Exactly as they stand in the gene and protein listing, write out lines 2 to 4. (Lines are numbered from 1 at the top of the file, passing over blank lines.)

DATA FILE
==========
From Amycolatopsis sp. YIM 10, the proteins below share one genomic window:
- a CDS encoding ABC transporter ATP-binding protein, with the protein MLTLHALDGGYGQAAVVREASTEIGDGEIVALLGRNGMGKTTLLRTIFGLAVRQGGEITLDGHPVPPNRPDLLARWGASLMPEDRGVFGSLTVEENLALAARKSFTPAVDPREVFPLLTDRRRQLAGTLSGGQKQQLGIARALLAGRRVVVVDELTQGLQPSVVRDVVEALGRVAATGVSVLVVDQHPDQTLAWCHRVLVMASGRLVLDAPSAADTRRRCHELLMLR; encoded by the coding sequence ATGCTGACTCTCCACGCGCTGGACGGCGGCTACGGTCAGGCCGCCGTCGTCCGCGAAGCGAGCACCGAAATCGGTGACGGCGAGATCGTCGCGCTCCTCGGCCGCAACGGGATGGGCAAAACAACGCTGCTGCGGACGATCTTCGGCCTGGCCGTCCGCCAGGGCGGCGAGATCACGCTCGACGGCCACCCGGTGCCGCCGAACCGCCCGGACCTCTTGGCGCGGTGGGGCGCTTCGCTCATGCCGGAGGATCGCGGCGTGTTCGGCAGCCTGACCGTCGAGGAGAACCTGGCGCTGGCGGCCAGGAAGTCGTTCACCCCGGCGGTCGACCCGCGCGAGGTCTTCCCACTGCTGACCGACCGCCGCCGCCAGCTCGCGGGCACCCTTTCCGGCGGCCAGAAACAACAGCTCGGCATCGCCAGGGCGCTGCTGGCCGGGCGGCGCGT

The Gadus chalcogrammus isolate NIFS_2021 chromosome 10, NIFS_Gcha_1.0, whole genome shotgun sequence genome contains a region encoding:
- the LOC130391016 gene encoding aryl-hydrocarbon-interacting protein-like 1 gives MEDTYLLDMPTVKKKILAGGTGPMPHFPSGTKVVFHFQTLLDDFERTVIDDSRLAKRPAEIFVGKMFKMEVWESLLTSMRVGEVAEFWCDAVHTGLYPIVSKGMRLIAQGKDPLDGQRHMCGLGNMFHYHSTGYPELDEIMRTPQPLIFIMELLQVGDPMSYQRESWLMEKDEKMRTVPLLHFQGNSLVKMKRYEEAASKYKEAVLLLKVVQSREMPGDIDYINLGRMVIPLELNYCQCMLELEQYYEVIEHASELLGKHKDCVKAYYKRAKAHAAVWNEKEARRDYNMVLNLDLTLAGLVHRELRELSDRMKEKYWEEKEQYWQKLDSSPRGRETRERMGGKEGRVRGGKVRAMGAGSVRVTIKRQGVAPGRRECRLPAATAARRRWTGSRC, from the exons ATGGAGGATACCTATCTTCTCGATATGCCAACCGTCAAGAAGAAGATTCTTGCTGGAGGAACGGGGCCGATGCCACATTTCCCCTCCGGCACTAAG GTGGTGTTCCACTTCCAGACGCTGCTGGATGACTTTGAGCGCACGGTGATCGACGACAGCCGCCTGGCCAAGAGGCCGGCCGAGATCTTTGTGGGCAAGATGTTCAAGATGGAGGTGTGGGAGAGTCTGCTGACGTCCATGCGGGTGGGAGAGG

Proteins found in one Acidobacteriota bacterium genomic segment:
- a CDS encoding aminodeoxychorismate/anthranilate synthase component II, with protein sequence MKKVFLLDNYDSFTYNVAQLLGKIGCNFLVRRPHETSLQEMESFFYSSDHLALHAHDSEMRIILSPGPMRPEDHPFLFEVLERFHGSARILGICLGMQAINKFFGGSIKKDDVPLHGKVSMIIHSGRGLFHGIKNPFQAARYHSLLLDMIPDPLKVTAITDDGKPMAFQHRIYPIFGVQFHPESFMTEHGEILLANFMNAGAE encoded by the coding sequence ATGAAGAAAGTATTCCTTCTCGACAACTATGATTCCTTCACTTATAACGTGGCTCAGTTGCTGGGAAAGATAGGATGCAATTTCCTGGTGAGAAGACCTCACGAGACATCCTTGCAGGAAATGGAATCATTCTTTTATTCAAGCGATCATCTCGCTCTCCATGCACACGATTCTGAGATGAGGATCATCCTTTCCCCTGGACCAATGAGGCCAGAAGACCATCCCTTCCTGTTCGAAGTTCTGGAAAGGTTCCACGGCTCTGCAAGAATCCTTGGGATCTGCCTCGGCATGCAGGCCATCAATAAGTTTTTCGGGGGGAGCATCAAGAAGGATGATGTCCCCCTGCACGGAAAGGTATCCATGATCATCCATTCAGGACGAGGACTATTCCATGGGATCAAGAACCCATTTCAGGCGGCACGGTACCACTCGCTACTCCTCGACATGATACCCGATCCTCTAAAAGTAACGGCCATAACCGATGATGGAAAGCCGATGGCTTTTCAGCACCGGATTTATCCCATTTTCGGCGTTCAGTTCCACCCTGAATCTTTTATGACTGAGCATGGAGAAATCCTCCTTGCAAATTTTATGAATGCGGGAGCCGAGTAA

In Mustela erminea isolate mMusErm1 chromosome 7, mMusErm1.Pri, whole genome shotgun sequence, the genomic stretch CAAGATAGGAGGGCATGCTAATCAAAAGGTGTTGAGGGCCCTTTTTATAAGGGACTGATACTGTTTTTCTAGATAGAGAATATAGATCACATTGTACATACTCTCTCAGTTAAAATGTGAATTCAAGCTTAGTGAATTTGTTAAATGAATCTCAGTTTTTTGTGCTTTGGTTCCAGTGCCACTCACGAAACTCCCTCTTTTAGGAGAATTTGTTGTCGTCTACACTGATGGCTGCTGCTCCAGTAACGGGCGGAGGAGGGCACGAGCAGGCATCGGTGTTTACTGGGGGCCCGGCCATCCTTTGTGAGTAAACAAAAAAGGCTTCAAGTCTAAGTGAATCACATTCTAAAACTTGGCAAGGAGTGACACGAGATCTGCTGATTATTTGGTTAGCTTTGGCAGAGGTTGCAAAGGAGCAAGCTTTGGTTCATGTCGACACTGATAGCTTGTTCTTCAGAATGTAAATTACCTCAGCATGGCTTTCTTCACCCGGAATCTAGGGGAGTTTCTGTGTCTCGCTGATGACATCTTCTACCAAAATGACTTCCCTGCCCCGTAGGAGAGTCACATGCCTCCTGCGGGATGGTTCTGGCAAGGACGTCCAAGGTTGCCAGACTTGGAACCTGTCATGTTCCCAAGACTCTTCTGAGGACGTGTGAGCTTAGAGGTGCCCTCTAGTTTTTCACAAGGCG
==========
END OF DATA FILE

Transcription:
- a CDS encoding ABC transporter ATP-binding protein, with the protein MLTLHALDGGYGQAAVVREASTEIGDGEIVALLGRNGMGKTTLLRTIFGLAVRQGGEITLDGHPVPPNRPDLLARWGASLMPEDRGVFGSLTVEENLALAARKSFTPAVDPREVFPLLTDRRRQLAGTLSGGQKQQLGIARALLAGRRVVVVDELTQGLQPSVVRDVVEALGRVAATGVSVLVVDQHPDQTLAWCHRVLVMASGRLVLDAPSAADTRRRCHELLMLR; encoded by the coding sequence ATGCTGACTCTCCACGCGCTGGACGGCGGCTACGGTCAGGCCGCCGTCGTCCGCGAAGCGAGCACCGAAATCGGTGACGGCGAGATCGTCGCGCTCCTCGGCCGCAACGGGATGGGCAAAACAACGCTGCTGCGGACGATCTTCGGCCTGGCCGTCCGCCAGGGCGGCGAGATCACGCTCGACGGCCACCCGGTGCCGCCGAACCGCCCGGACCTCTTGGCGCGGTGGGGCGCTTCGCTCATGCCGGAGGATCGCGGCGTGTTCGGCAGCCTGACCGTCGAGGAGAACCTGGCGCTGGCGGCCAGGAAGTCGTTCACCCCGGCGGTCGACCCGCGCGAGGTCTTCCCACTGCTGACCGACCGCCGCCGCCAGCTCGCGGGCACCCTTTCCGGCGGCCAGAAACAACAGCTCGGCATCGCCAGGGCGCTGCTGGCCGGGCGGCGCGT

The Gadus chalcogrammus isolate NIFS_2021 chromosome 10, NIFS_Gcha_1.0, whole genome shotgun sequence genome contains a region encoding:
- the LOC130391016 gene encoding aryl-hydrocarbon-interacting protein-like 1 gives MEDTYLLDMPTVKKKILAGGTGPMPHFPSGTKVVFHFQTLLDDFERTVIDDSRLAKRPAEIFVGKMFKMEVWESLLTSMRVGEVAEFWCDAVHTGLYPIVSKGMRLIAQGKDPLDGQRHMCGLGNMFHYHSTGYPELDEIMRTPQPLIFIMELLQVGDPMSYQRESWLMEKDEKMRTVPLLHFQGNSLVKMKRYEEAASKYKEAVLLLKVVQSREMPGDIDYINLGRMVIPLELNYCQCMLELEQYYEVIEHASELLGKHKDCVKAYYKRAKAHAAVWNEKEARRDYNMVLNLDLTLAGLVHRELRELSDRMKEKYWEEKEQYWQKLDSSPRGRETRERMGGKEGRVRGGKVRAMGAGSVRVTIKRQGVAPGRRECRLPAATAARRRWTGSRC, from the exons ATGGAGGATACCTATCTTCTCGATATGCCAACCGTCAAGAAGAAGATTCTTGCTGGAGGAACGGGGCCGATGCCACATTTCCCCTCCGGCACTAAG GTGGTGTTCCACTTCCAGACGCTGCTGGATGACTTTGAGCGCACGGTGATCGACGACAGCCGCCTGGCCAAGAGGCCGGCCGAGATCTTTGTGGGCAAGATGTTCAAGATGGAGGTGTGGGAGAGTCTGCTGACGTCCATGCGGGTGGGAGAGG